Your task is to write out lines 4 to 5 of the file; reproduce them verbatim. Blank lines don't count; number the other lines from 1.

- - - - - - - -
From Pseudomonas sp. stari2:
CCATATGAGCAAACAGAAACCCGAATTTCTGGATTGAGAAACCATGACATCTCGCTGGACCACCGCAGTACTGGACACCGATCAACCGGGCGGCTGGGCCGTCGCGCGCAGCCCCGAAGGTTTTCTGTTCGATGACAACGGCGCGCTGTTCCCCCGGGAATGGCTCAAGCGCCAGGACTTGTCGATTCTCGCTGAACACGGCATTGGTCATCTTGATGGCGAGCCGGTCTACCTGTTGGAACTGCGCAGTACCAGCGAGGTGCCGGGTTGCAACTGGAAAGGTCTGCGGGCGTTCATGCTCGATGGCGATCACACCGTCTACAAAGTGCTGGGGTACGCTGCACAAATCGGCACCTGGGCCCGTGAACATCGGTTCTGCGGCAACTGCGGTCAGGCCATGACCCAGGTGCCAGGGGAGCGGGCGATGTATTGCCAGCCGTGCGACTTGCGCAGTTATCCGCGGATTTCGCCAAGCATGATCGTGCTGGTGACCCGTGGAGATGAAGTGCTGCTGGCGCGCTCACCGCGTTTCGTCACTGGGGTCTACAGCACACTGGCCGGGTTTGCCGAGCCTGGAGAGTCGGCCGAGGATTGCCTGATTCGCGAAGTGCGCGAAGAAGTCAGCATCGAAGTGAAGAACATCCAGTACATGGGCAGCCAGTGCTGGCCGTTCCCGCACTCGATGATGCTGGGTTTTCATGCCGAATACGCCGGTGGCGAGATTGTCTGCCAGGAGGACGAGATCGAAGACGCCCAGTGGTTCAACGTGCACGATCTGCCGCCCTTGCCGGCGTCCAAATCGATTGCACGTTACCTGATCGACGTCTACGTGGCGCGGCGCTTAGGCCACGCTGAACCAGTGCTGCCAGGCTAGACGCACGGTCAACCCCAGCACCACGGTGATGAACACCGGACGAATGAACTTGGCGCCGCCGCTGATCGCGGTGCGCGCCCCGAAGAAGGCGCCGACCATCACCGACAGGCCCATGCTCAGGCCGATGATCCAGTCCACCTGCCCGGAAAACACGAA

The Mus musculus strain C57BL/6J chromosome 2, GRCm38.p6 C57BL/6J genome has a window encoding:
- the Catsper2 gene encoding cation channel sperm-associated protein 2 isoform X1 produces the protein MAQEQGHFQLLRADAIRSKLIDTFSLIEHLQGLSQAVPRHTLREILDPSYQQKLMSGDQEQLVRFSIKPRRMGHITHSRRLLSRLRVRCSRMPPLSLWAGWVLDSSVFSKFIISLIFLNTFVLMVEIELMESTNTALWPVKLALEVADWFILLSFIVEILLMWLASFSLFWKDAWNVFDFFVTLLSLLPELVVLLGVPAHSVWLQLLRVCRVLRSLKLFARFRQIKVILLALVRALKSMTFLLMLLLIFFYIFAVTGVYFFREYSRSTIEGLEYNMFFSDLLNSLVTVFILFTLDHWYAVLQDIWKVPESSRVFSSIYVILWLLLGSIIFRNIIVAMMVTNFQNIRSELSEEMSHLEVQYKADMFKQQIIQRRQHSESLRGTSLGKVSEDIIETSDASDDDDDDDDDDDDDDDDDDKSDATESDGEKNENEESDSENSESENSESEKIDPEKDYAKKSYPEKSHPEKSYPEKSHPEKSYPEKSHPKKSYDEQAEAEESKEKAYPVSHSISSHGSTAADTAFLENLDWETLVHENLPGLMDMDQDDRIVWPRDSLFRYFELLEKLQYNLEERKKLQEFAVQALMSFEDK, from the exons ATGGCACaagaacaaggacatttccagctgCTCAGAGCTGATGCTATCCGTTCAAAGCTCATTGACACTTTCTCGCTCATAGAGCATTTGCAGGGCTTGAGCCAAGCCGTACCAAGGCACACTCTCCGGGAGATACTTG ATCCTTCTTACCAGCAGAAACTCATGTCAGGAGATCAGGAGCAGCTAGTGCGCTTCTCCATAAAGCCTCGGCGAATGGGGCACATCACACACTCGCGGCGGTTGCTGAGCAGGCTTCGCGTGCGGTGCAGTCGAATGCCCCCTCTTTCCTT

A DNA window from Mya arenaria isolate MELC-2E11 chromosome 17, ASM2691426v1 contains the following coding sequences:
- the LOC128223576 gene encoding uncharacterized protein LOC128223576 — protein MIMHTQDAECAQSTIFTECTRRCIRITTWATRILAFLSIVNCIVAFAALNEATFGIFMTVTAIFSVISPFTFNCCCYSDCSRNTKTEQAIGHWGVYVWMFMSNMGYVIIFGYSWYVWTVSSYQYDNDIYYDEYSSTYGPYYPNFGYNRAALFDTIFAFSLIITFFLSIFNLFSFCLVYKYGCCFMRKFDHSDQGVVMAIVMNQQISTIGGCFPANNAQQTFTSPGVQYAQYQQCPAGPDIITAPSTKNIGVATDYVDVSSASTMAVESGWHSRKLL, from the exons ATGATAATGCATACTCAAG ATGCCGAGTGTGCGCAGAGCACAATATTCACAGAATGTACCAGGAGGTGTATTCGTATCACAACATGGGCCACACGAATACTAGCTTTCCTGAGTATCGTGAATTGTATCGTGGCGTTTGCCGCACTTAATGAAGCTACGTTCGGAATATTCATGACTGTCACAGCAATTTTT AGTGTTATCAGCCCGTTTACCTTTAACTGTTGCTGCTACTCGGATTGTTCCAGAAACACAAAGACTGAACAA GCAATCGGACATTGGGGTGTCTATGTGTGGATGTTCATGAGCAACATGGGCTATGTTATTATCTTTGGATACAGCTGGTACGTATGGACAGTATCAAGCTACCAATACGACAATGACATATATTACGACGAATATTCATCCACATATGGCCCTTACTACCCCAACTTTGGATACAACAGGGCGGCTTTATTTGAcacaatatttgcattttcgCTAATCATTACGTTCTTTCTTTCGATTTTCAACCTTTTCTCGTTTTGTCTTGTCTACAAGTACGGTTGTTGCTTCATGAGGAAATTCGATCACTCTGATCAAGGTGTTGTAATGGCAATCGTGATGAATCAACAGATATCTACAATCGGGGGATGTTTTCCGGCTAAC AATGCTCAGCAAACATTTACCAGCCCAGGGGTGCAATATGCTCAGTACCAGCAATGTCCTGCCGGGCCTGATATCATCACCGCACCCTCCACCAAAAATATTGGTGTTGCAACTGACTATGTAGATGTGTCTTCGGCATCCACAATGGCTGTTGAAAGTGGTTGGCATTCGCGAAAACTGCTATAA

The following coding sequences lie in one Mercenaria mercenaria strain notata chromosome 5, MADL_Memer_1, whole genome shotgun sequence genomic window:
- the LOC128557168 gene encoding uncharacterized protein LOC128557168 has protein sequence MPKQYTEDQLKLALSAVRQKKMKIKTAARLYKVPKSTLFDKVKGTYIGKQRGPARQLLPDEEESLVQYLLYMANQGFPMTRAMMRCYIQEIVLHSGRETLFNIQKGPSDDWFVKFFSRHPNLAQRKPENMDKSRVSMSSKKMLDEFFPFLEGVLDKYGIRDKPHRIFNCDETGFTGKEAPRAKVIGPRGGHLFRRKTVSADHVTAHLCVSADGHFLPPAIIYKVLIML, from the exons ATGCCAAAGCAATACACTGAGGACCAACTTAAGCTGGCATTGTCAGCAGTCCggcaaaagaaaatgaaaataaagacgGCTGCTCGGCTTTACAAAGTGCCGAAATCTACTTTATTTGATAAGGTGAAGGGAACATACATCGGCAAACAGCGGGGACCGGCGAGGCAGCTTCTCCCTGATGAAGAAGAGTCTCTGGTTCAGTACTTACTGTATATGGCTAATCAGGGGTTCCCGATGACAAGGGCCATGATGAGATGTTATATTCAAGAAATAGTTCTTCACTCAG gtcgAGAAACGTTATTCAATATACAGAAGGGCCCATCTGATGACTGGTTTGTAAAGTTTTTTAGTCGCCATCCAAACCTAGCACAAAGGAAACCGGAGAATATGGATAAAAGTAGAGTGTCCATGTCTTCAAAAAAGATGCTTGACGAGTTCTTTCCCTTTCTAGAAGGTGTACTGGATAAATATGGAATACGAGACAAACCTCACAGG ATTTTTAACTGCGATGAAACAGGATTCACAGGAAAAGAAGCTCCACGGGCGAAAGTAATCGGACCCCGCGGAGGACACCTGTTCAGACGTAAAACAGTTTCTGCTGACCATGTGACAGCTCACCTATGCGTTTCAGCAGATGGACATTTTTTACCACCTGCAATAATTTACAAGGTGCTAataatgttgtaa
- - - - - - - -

- the Catsper2 gene encoding cation channel sperm-associated protein 2 isoform X1 produces the protein MAQEQGHFQLLRADAIRSKLIDTFSLIEHLQGLSQAVPRHTLREILDPSYQQKLMSGDQEQLVRFSIKPRRMGHITHSRRLLSRLRVRCSRMPPLSLWAGWVLDSSVFSKFIISLIFLNTFVLMVEIELMESTNTALWPVKLALEVADWFILLSFIVEILLMWLASFSLFWKDAWNVFDFFVTLLSLLPELVVLLGVPAHSVWLQLLRVCRVLRSLKLFARFRQIKVILLALVRALKSMTFLLMLLLIFFYIFAVTGVYFFREYSRSTIEGLEYNMFFSDLLNSLVTVFILFTLDHWYAVLQDIWKVPESSRVFSSIYVILWLLLGSIIFRNIIVAMMVTNFQNIRSELSEEMSHLEVQYKADMFKQQIIQRRQHSESLRGTSLGKVSEDIIETSDASDDDDDDDDDDDDDDDDDDKSDATESDGEKNENEESDSENSESENSESEKIDPEKDYAKKSYPEKSHPEKSYPEKSHPEKSYPEKSHPKKSYDEQAEAEESKEKAYPVSHSISSHGSTAADTAFLENLDWETLVHENLPGLMDMDQDDRIVWPRDSLFRYFELLEKLQYNLEERKKLQEFAVQALMSFEDK, from the exons ATGGCACaagaacaaggacatttccagctgCTCAGAGCTGATGCTATCCGTTCAAAGCTCATTGACACTTTCTCGCTCATAGAGCATTTGCAGGGCTTGAGCCAAGCCGTACCAAGGCACACTCTCCGGGAGATACTTG ATCCTTCTTACCAGCAGAAACTCATGTCAGGAGATCAGGAGCAGCTAGTGCGCTTCTCCATAAAGCCTCGGCGAATGGGGCACATCACACACTCGCGGCGGTTGCTGAGCAGGCTTCGCGTGCGGTGCAGTCGAATGCCCCCTCTTTCCTT

A DNA window from Mya arenaria isolate MELC-2E11 chromosome 17, ASM2691426v1 contains the following coding sequences: